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An investigation into the replacement of packaged granulated sugars by liquid sugars Gunaratnam, Ajanthia; Omole, Funke; Juristovski, Filip; Tan, Johnsen Apr 4, 2013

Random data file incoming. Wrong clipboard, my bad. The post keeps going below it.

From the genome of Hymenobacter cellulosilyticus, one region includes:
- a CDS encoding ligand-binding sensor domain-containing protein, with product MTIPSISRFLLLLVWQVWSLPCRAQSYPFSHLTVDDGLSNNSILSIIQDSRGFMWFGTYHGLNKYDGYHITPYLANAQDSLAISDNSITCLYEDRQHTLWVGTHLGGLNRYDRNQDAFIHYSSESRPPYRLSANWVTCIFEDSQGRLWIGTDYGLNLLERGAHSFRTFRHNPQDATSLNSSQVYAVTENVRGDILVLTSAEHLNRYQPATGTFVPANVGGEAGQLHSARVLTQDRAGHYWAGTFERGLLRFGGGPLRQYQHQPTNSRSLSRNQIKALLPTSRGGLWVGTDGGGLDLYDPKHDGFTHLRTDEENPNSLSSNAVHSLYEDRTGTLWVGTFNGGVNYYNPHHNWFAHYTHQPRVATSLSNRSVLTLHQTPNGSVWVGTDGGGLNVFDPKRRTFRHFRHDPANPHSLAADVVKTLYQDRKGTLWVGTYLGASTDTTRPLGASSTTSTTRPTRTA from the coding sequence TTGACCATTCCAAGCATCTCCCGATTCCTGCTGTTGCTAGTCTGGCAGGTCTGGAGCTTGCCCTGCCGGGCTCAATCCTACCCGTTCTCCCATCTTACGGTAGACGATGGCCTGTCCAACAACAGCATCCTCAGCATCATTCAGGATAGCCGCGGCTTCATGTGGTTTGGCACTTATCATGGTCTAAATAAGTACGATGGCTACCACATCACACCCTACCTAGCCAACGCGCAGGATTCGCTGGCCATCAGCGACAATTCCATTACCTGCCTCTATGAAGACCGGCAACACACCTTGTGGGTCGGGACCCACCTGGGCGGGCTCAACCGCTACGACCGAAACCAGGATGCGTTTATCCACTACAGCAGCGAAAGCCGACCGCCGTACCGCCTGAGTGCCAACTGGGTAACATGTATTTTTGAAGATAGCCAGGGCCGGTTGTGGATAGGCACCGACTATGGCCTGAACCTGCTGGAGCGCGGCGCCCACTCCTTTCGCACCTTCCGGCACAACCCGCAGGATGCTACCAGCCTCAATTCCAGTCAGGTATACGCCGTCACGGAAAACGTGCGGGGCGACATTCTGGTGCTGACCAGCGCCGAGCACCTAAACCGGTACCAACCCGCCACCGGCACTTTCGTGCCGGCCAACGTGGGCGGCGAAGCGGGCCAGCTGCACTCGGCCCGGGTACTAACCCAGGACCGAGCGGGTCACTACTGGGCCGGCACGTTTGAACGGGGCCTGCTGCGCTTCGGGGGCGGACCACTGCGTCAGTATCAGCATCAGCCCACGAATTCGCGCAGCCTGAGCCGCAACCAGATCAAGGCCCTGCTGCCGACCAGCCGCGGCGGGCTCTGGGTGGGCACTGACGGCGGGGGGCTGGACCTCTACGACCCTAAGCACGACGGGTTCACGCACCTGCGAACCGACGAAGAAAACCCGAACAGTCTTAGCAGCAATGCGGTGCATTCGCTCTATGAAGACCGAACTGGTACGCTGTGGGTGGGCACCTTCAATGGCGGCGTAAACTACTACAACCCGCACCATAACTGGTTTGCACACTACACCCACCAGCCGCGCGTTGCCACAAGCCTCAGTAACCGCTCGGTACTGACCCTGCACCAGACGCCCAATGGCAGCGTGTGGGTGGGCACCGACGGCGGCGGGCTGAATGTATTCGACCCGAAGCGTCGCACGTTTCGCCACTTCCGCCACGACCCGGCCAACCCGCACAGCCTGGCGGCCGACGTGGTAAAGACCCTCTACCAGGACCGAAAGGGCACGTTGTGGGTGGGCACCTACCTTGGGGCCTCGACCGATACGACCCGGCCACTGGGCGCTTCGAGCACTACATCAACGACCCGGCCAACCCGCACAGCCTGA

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UBC Social Ecological Economic Development Studies (SEEDS) Student Report       An Investigation into the Replacement of Packaged Granulated Sugars by Liquid Sugars Ajanthia Gunaratnam, Funke Omole, Filip Juristovski, Johnsen Tan  University of British Columbia APSC 262 April 4, 2013           Disclaimer: ?UBC SEEDS provides students with the opportunity to share the findings of their studies, as well as their opinions, conclusions and recommendations with the UBC community. The reader should bear in mind that this is a student project/report and is not an official document of UBC. Furthermore readers should bear in mind that these reports may not reflect the current status of activities at UBC. We urge you to contact the research persons mentioned in a report or the SEEDS Coordinator about the current status of the subject matter of a project/report?.        An Investigation into the Replacement of Packaged Granulated Sugars by Liquid Sugars.  Applied Science 262, Paul Winkelman April 4, 2013  Team: Ajanthia Gunaratnam, Funke Omole, Filip Juristovski, Johnsen Tan             Abstract This report presents the triple bottom assessment of switching from the traditional granulated packaged sugar currently being used by the UBC Food Services, to liquid sugar. The drive of this project is to decrease the waste produced by the granulated sugar packets.  The data presented in this report is limited to only a few cafes on campus, as the switch is not campus wide. For our analysis, we took into consideration two caf?s; The Loop Caf?, where liquid sugars have temporarily replaced granulated packaged sugars, and Caf? Perugia that serves only granulated sugar. This was done so that the results in the survey are unbiased. It is important to note that the current provider of granulated sugar to UBC Food Services also provides the liquid sweeteners, and all research conducted was requested to be based on the products provided by this supplier. Variability by manufacturer/ supplier will not be taken into consideration in the scope of this project.  The first step taken was achieving a general understanding of the background of the project. The team then carried out a triple bottom assessment to evaluate if the switch was a sustainable option.  From an economic viewpoint, since the UBC Food Services is the end consumer, our evaluation would be influenced by cost per package, differences in consumption, shrinkage, and maintenance. Environmental considerations included waste created by packaging, waste products from manufacturing, and energy consumption. For the social aspect it was determined that customer satisfaction, taste and texture, and resistance to change would be factors considered in our investigation. A survey was then carried out on  a small sample of the UBC population; it was found that the customers are satisfied with the switch.  Switching to the liquid sugar, eliminates the issue of waste. However, liquid invert sugar is usually obtained from granulated sugar, increasing the number of processes involved as well as energy required. From the economic analysis, it was found that the liquid sugar costs 5.6 times more than the packaged sugar. Socially, the customers received the switch positively but poorer nutrition associated with the liquid sugars raises the issue of health risks such as obesity and possibly diabetes.  In conclusion, the results found show that continuing to use the granulated packaged sugar is the  more sustainable option as the cost of the switch is not justified by any reduction of waste seen. A feasible recommendation that can be made to UBC Food Services is using a dispenser for the granulated sugar; this eliminates the issue of wastage while maintaining low product costs.                      Table of Contents     Page Abstract      2 List of Figures      5 List of Tables      5 Glossary      6 List of Abbreviations     7 1.0 Introduction     8 2.0 Environmental Considerations   8 3.0 Economic Considerations             10 4.0 Social Considerations             12 5.0 Conclusion and Recommendations            15 References      16 Appendix A: Survey Questions & Results          17    List of Figures Figure 1: Cost Comparison of granulated  sugar vs. liquid cane syrup      11 Figure 2: Total cost of liquid cane sugar     12    List of Tables  Table 1: Packaged sugars      8 Table 2: Liquid syrups      8 Table 3: Comparison of nutrition of sugar products     for equivalent usage quantities for equivalent sweetness  13   Glossary Agave- a plant found in Mexico that produces agave nectar, used commercially in sweeteners.  Centrifuge- an equipment that rotates around a fixed axis to separate particles based on density differences. Invert sucrose- a mixture of fructose, glucose and liquid sugar, used primarily in sweeteners.   Effluent- an output solution from a man-made structure or process.  Biodegradable- a type of waste which can be broken down by oxygen and micro-organisms. Biomass- biological material from living organisms.  Metabolic disease- any disorders that disrupt the normal process of converting food into energy.    List of Abbreviations UBC- University of British Columbia GFS- Gordon Food Service ILO- International Labour Organization CIRS- Centre for Interactive Research on Sustainability    1.0 Introduction Currently UBC Food Services provides a variety of complimentary sugar products as sweeteners for beverages that are sold at its various cafes across campus. Among the sweeteners are the packaged sugars seen in Table 1. Additionally, recently UBC Food Services has temporarily introduced liquid sweeteners to select cafes across the UBC campus to in an attempt to decrease waste due to packaging. However, a triple bottom analysis will be completed on this project to evaluate the two options with respect to environmental, social, and economic factors to determine the more sustainable option. The liquid sweeteners that have temporarily been implemented in locations such as the Loop Cafe and Magma Cafe are shown in Table 2. As requested by our stakeholder, the triple bottom analysis will be done on the brands currently supplied to UBC, and alternative products will neither be considered nor assessed. The liquid sugar products investigated will be pure cane syrup and agave syrup, as the other two forms shown in Table 2 do not necessarily fall into the "sugar" category.  Table 1: Packaged sugars. Sugar Tube Item Brand UBC Raw FS 007* Rogers UBC White FS 008 GFS UBC Raw Sage 009 Sugar Stix Demerara UBC White Sage 010 Sugar Stix Demerara UBC Raw Cate 011 Organic Fair Trade UBC White Cate 012 Organic Fair Trade  Table 2: Liquid syrups. Liquid Sweetener Type Brand Pure Cane Syrup Monin Sugar Free Sweetener Honey Agave Syrup   2.0 Environmental Considerations Production Granulated sugars are commonly processed from sugar beets or sugar canes although approximately 90% of the world's sugar is provided by sugar canes. Sugar canes are pulverized and added to a lime-water juice close to the harvest location, often South America, Central America and Australia. The resulting mixture is clarified and boiled until the sugar crystallizes. The partially processed sugars are often stored and shipped in this form, then refined in local plants such as the Montreal and Vancouver plants operated by Lantic to make Rogers Sugar. Refining involves separation of the molasses from the sugar grains by centrifuge, followed by dissolving in water, washing, and clarifying to remove impurities. Filtration is done to remove solids and then the liquor is decolourised. Finally, the sugar liquor is evaporated into crystals, again centrifuged, then conditioned for several hours to allow moisture to escape. The final dry sugar granules are classified by size and packaged or further processed. A similar process is employed for beet-sugars, where beets, which may be sourced from as local as Alberta, are sliced, sugar is extracted, and impurities removed. The pulp is then evaporated and packaged, or further processed to produce liquid sugars. Liquid sugars come in two forms: liquid sucrose and invert sucrose. Liquid sucrose is made simply by boiling and melting granulated sugar in pure water or alternatively with a raw sugar liquor. When using granulated sugar as the start material, production of liquid sugars involves additional processing stages, and therefore more energy consumption. However, when using raw sugar liquor, the crystallization stage is bypassed and a significant amount of energy is saved such that the energy consumption to produce liquid sugar is less than for granulated sugars. Liquid invert sugar is made by then converting 50% of liquid sucrose to equal parts fructose and glucose, making it sweeter than an equal volume of regular liquid sucrose. The syrups produced by Monin, are referred to as sweeteners, and therefore for this investigation, it will be assumed that all liquid sweeteners will fall into the category of inverted sucrose/sugar.  Several by-products of sugar processing are reused in the process itself, such as the use of waste cane fibres as fuel, and others are sold to other industries. However, in the comparison between packaged granulated sugars and liquid inverted sugar, the additional environmental consideration is the hot acid treatment and it's effluent streams and by-products. Following the hot-acid inversion, typically the pH of the liquid sugar is adjusted by the addition of sodium or calcium hydroxide prior to subsequent cooling and concentration stages. Although no direct consequences are caused by these additional processing steps and the neutralized acid waste is safely disposable, the large amounts of hydrochloric acid are undesirable as there are several health and safety concerns associated with this, as well as problems such as corrosion.  Waste Management UBC Food Services prides itself in knowing that all single-use products provided are fully biodegradable. One key factor that is considered when evaluating recycling programs is the portion of packaging that actually ends up in the correct stream because it is difficult to quantify and control consumer actions. However, biodegradable material can be disposed of through regular garbage, which eliminates this factor of individual responsibility. Once in the landfill, biodegradable products break down into carbon dioxide, water, and useful/safe biomass given a reasonable period of time; however, this is only possible given sufficient oxygen and microorganisms. Thus, biodegradable products may be better than garbage, but the optimal alternative is a no-waste system. Additionally, biodegradable products are not always safe; they may break down releasing dangerous or toxic by-products and still be labelled "biodegradable", as the occurrence of these new materials is fairly recent and not yet fully standardized and understood.  Comparatively, the liquid sweeteners are not individually packaged, but rather are shipped in 1 L plastic containers with plastic pumps. UBC Food Services has stated that the plastic containers and pumps are disposed of into plastic recycling at the end of their useful life, although this "useful life" is not consistent and cannot be quantified. Plastic recycling does not eliminate the need for virgin plastic, but rather recycling allows replacement of wood or timber with recycled plastic. Another drawback is that plastic recycling requires additional input of energy, which is unfavourable for an environmental view.   3.0 Economic Considerations  As a complimentary product at cafes across the University of British Columbia (UBC), economic considerations must be taken when determining which form of sugar should be provided. As previously mentioned, of the four options available at cafes, only a comparison between liquid cane syrup and granulated sugar will be evaluated within this report. The economic analysis will consist of reviewing the cost, actual usage, shrinkage/theft and economic benefits.   Cost  The cost difference between granulated sugar and liquid cane syrup is rather excessive and must be considered when purchasing the product. Figure 1 calculates the cost difference between equivalent amounts of granulated sugar and liquid sugar. According to the calculations, liquid cane syrup is approximately 5.625 times more expensive than conventional granulated sugar. As a complimentary product at cafes this will lead to a major increase in cost assuming that customers use the same amount of liquid sugar pumps as they would for granulated sugar packets. Annually, this translates to a total of 3,246.32 dollars spent on granulated GFS/Rogers sugar. As seen in Figure 2, if the consumption of granulated sugar in UBC was replaced with equivalent volumes of liquid cane syrup, the total cost of sugar would rise to 16,008.00 dollars. The cost of using liquid cane syrup instead of granulated sugar greatly raises the costs for providing an item that is complementary.     Actual Usage  Since the quality of liquid cane syrup is higher than that of granulated sugar, customers are prone to consume more liquid cane syrup than they would granulated sugar. In the survey which was conducted at the Loop Cafe, customers took an average three times more liquid cane syrup pumps than they would granulated sugar. This leads to a higher amount of sugar consumed per annum and will lead to an increase in cost which will surpass the 5.6 times increase in cost that was calculated earlier. If customers consume more cane sugar pumps than granulated sugar packets the total price for liquid cane syrup across UBC may reach values as high as 25,000-30,000 dollars.   Shrinkage and theft  A problematic aspect of sugar packets is the amount of extra packets that are taken but not consumed. Often, customers will take extra sugar packets in case they require more at a later time. These extra packets are usually not consumed and rather thrown away as waste due to inconvenience. By switching to liquid cane syrup the possibility of shrinkage is greatly reduced due to the nature of the product. Liquid cane syrup is difficult to store and thus customers are less likely to take extra cane syrup that they do not require. Although shrinkage is greatly reduced with liquid cane syrup there still has been a reported case of theft which involved a liquid cane syrup container being stolen. This was a one-time incident and usually containers are chained to counters which further deters theft, whereas granulated sugar theft is much more difficult to cite and prevent since sugar packets are much easier to steal. Thus, a switch to liquid sugar bottles would lead to greater efficiencies and reduce costs due to shrinkage and theft.   Economic Benefits  The company that supplies the liquid sugar products is Monin, a company based in France. Meanwhile granulated sugar may be produced and manufactured in Alberta, Canada by Rogers/Lantic. Rogers/Lantic is the largest sugar producer in Canada and generates approximately 1000 jobs across Canada. By purchasing packets of granulated sugar, UBC would be supporting Canadian farmers who produce sugar beets, and strengthening the Canadian economy. Since Rogers/Lantic is a large company, UBCs purchases of granulated sugar will likely not critically influence the revenue generated by Rogers/Lantic. However, as a post secondary institution with a strong presence in Canada, UBCs purchase of Rogers/Lantic sugar may influence other companies and institutions to purchase Canadian goods and support the Canadian economy.     Figure 1: Cost comparison of granulated sugar vs. liquid cane syrup.   Figure 2: Total cost of liquid cane sugar.  4.0 Social Considerations Aesthetics The social aspects of the triple bottom line assessment determined that aesthetics, health concerns and the effect on the farmers are the factors to be considered in our investigation. The durability and beauty of the plastics make it an attractive material for reuse. The plastic used to store the liquid sugar is suitable and doesn't have an effect on the liquid sugar. They are dishwasher safe which is an important factor because this reduces wastage as well as makes the jobs of the employees at the cafes easier as they do not have to manually wash the plastics, although this is compared to the sugar packs which require no effort to wash or clean. The cafes make use of industrial dishwashers, ensuring the customers that the plastics are clean and fit for reuse. A concern that was brought up by one of the customers was the fact that they do not feel too comfortable with different hands touching the pumps/nozzles when trying to get sugar, and this poses the question of how sanitary it is.  Community Impact Liquid sugar is produced from granulated sugar; thereby increasing the number of processes or stages involved, creating more job opportunities for people. An increase in job opportunities increases a country's gross domestic product and is also believed to reduce the crime rate in an area.  Through research, it was observed that 10% of the sugar used is obtained from raw beet sugar produced locally in Canada and that approximately 90% of the raw sugar are cane sugar imported from tropical regions. In a conversation with our stakeholder, Victoria Wakefield, we asked about switching to fair trade sugar, as this would improve the welfare of the farmers that produce the sugar. Fair-trade International is an organization that helps ?promote trade justice internationally? through setting standards that must be met for all products that bare the certified Fair Trade logo (Fair-trade International, 2004). There are two sets of standards, one that applies to all Fair Trade products and the other, which is designed specifically for a category of products. Under sugar production, they separate the principles into two categories, one for trade standards (pricing) and the other for producer standards (Fair-trade International, 2004). Labour condition requirements for small producers must meet the International Labour Organization (ILO) Standards. Fair-trade is committed to the economic and social development and empowerment of smallholder farmers and workers on hired labour farms. This increases the income of the producers of the sugars as well as provides extra income with which to improve their lives of both farmers and workers.  Switching to fair trade liquid sugar is more expensive than the liquid sugar provided and this might come at a cost to the customers, as the sugar currently provided is complementary.   Nutrition Because of the additional stage of processing, there is a resulting difference in the nutrition of the different sugar products. According to the Monin company website, one pump of a Monin liquid product (1/4 fl. Oz) is equivalent to the flavour in one package of granulated sugar.  Product usage quantities received from UBC Food Services indicate that each packet of white and plantation sugar contains on average 3.5 grams of product. Therefore, for comparison of nutrition, 1/4 fl.oz and 3.5 g quantities of liquid and granulated sugars, respectively, will be used.  As can be seen in Table 3, comparison of nutrition of all sweeteners found that the highest caloric and carbohydrate intake was from the pure cane syrup and the lowest was from the granulated sugars. Granulated raw sugars contain identical nutritional nutrition values as white sugar, however may be slightly healthier as they generally lack the chemical additives that are used in bleaching and refining white sugar.    Nutrition Facts Product Quantity Calories Total Carbohydrates (as Sugars) Rogers White Sugar 3.5 g 13.125 3.5 Rogers Plantation Raw Sugar 3.5 g 13.125 3.5 Pure Cane Syrup 1/4 fl. Ounce 25 6.25 Agave Syrup 1/4 fl. Ounce 15 4.25 Table 3: Comparison of nutrition of sugar products for equivalent usage quantities for equivalent sweetness.  Sugar in any form does not contain much nutritional value but granulated sugar evidently causes less damage and uses fewer chemicals. Furthermore, as mentioned earlier, the customers use more liquid sugar than packaged sugar even though it is sweeter and this further increases potential health risks. Studies on the link between sugars and diabetes are inconclusive, with some suggesting that eating excessive amounts of sugar does not increase the risk of diabetes, although the extra calories from consuming large amounts of sugar can lead to obesity, which may itself increase the risk of developing this metabolic disease.  Survey   In order to investigate the social impacts of liquid sugar, we decided to conduct a survey on customers? consumption habits, satisfaction, and reaction toward the change from the traditional sugar packets to the liquid pumps. The survey was done at two UBC Food Services; the first survey was done at Loop Caf?, located inside the Centre for Interactive Research on Sustainability (CIRS) Building, and the second survey was conducted at Caf? Perugia located within the Life Science Centre. The Loop Caf? currently provides liquid sugar to its customers. Thus, several customers were approached and asked questions about whether they had tried the coffee with liquid sugar, whether they preferred this to sugar packets, whether they agree with UBC?s decision towards the substitution of sugar packets by liquid sugar pumps, etc. The survey and it's results are found in Appendix A Part I. Most customers reported to have tried coffee with liquid sugar provided at Loop caf?, and 64% of the customers felt that liquid sugar is better than the regular sugar packets in the other caf?s with reasoning that liquid sugar tastes sweeter than regular sugar packs, blends  faster and more thoroughly with the coffee, and lacks the ?sandy? feeling associated with granulated sugars in hot beverages. When asked about their opinion on the change towards liquid sugars, 100% of the customers agreed and supported UBC?s decision to be sustainable by reducing paper waste resulting from the regular sugar packs. Customers' sugar consumption habits were investigated by asking how many pumps customers add to their coffee. We found out that customers usually add 3-4 pumps into their coffee (1 pump of liquid sugar = 1 regular sugar pack), compared to only 1-2 packs when using granulated sugar; customers tend to increase their sugar consumption when they put liquid sugar in their coffee.  A similar survey was conducted at Caf? Perugia where only the traditional granulated sugar packets are provided complementary to hot beverages. As in the previous survey, we approached several customers and asked them questions on how well the customers knew about liquid sugar and what they thought about UBC?s decision to change the regular sugar packets to liquid sugar pumps. For further detail on the survey questions, refer to Appendix A Part II. Based on the survey results, only 3 out of 10 people were not familiar with liquid sugar, so our team informed them about liquid sugar and about UBC's initiative towards sustainability that has them considering switching from regular sugar packets to liquid sugar pumps to reduce the paper waste resulting from sugar packs. All survey participants were then asked whether they agree toward the change and again all of the customers agreed with the change, and supported the movement towards liquid sugars.  Our team concluded that we have achieved the objectives of the surveys that were conducted at the two locations. It was determined that customer?s habit of increasing sugar consumption when using liquid sugar is likely due to its preferred taste and texture. The increased consumption further indicates that the economic analysis and nutritional analysis completed on the assumption of equivalent volumes of sugar packs and liquid sugars is conservative. Thus, liquid sugar is even more expensive and detrimental to health than calculated.    5.0 Conclusion & Recommendation  A triple bottom analysis conducted on the potential switch from granulate packaged sugars to liquid sugar pumps investigated environmental, economic and social impacts on the sustainability at UBC. From an environmental point of view, since the production of liquid sugar often requires further processing of granulated sugar, it consumes a significantly larger amount of energy compared to the energy required to produce regular sugar packets. Additionally, for the liquid invert sugar, although the hydrochloric acid used in the hot-acid inversion stage can be neutralized and safely disposed of,  the use of large amounts of acid is undesirable and poses potential safety hazards. The waste produced at the end of useful life for the liquid sugars is the plastic bottles and pumps in much less volume than the paper waste produced by the single-use sugar packets. Furthermore, the plastic waste which can be recycled uses a reliable and well understood process, although it requires additional energy for recycling. The biodegradable paper waste from the sugar packets uses a less understood technology that is effective only when enough oxygen and bacteria is present, but requires no additional energy. For the economic impact on the switch, it was determined that the annual cost on providing liquid sugar is more than five times the cost of regular sugar packs, and purchasing sugar packets supports Canadian economy as the Lantic/Rogers company is operated in Canada, and sugar beets may be grown in Alberta. Lastly with regards to the social impacts from the switch, it was observed that consumers preferred the liquid sugar more, but they also have a tendency to increase their sugar consumption when using liquid sugar. Additionally, the liquid sugar was found to be less "healthy" compared to the sugar packs, but more aesthetically pleasing.   With the completed triple analysis, it is recommended that UBC continue using granulated sugar packs since the annual cost of liquid sugar is far too high to justify the better taste and texture desired by the customers. Additionally, more energy needed for liquid sugar production and end-of-life plastic recycling, voids the argument that reducing paper waste from the regular sugar packets decreases effects on the environment and increases sustainability. In order for UBC to be sustainable by reducing paper waste produced from regular sugar packs, it may be desirable to  investigate a switch from single-use sugar packs to a sugar hopper, which would reduce waste without consuming more energy and operating costs.      References  Assadi, M. (2006). Beet-Sugar Handbook. New Jersey: John Wiley & Sons. Bonney, O., & Thomas, J. (1972, April 24). assbt-jsbr.org. Retrieved February 25, 2013, from assbt-jsbr.org: http://assbt-jsbr.org/JSBR/Vol17/JSBRVol17No3P187to194StudiesontheContinuousInversionofSucroseIResearchData.pdf Cardenas, E. R., Cardenas, J. A., & Jose, G. J. (2003). Patent No. 33517349. United States of America. Indiana Sugars. (n.d.). Indiana Sugar. Retrieved February 25, 2013, from Indiana Sugars - Sweetener Glossary: http://www.sugars.com/sf_2_03.php O'Donnell, K., & Kearsley, M. (2012). Sweeteners and Sugar Alternatives in Food Technology. New Delhi: John Wiley & Sons. Parker, P. M. (2005). The 2006-2011 World Outlook for Refined Sucrose-Type Liquid Cane Sugar and Sugar Syrup. San Diego: ICON Group International. Pennington, N. L., & Baker, C. W. (1990). Sugar: A User's Guide to Sucrose. London: Chapman and Hall. Roberts, T. (2005). 12 Sugar, syrups, and honey. In T. Roberts, & J. Coldier, Micro-Organisms in Foods 6 (pp. 522-543). US: Springer. Sinha, N. (2007). Handbook of Food Products Manufacturing (Vol. 1). (Y. Hui, Ed.) New Jersey: John Wiley and Sons. Varzakaz, T., Labropoulos, A., & Anestis, S. (2012). Sweeteners: Nutritional Aspects, Applications, and Production Technology. Florida: CRC Press.        Appendix A: Survey Questions &Results  Part I   This is the list of questions and results from the survey done at the Loop Caf? inside of CIRS Building:   Questions 1. Have you tried the coffee in the Loop Caf?? 2. Do you usually add the liquid sugar provided in this caf? to your coffee? 3. Do you usually go back to Loop Caf? because the caf? provides liquid sugar? 4. Do you support UBC if it decided to provide liquid sugar pump to substitute the regular sugar packets at all caf?s across campus? 5. Do you think liquid sugar is better than the regular sugar packets? If Yes, why do you prefer the liquid sugar? Responses 1. 11 out of 11 people have tried the coffee at the Loop Caf?. 2. 11 out of 11 people usually add the liquid sugar provided to their coffee. 3. 8 out of 11 people are regulars at the Loop Cafe because the caf? provides liquid sugar instead of regular sugar packets. 4. 11 out of 11 people agreed to have liquid sugar pumps at all caf?s around UBC. 5. 7 out of 11 people prefer liquid sugar over regular sugar packets, while the others could not taste any difference at all. Most people said that liquid sugar was better because it tasted sweeter, mixed/blended better, and did not give out ?sandy? or granulated texture when the coffee is almost finished. Some people also said liquid sugar is not messy when added to their coffee.   Part II  This is the list of questions and results from the survey done at Caf? Perugia inside of Life Science Centre Building:  Questions 1. Are you familiar with liquid sugar? 2. If Yes, have you tried the liquid sugar? If No, would you try the liquid sugar? 3. UBC is always trying to be sustainable, therefore UBC is trying to change regular sugar packets to liquid sugar pumps in order to reduce the paper waste from the sugar packets. Do you agree with this change? Responses 1. 7 out of 10 people are familiar with liquid sugar. 2. 7 out of 10 people have tried the liquid sugar and the other 3 people are willing to try the liquid sugar. 3. 10 out of 10 people would agree with UBC if it were to change from regular sugar packets to liquid sugar pumps.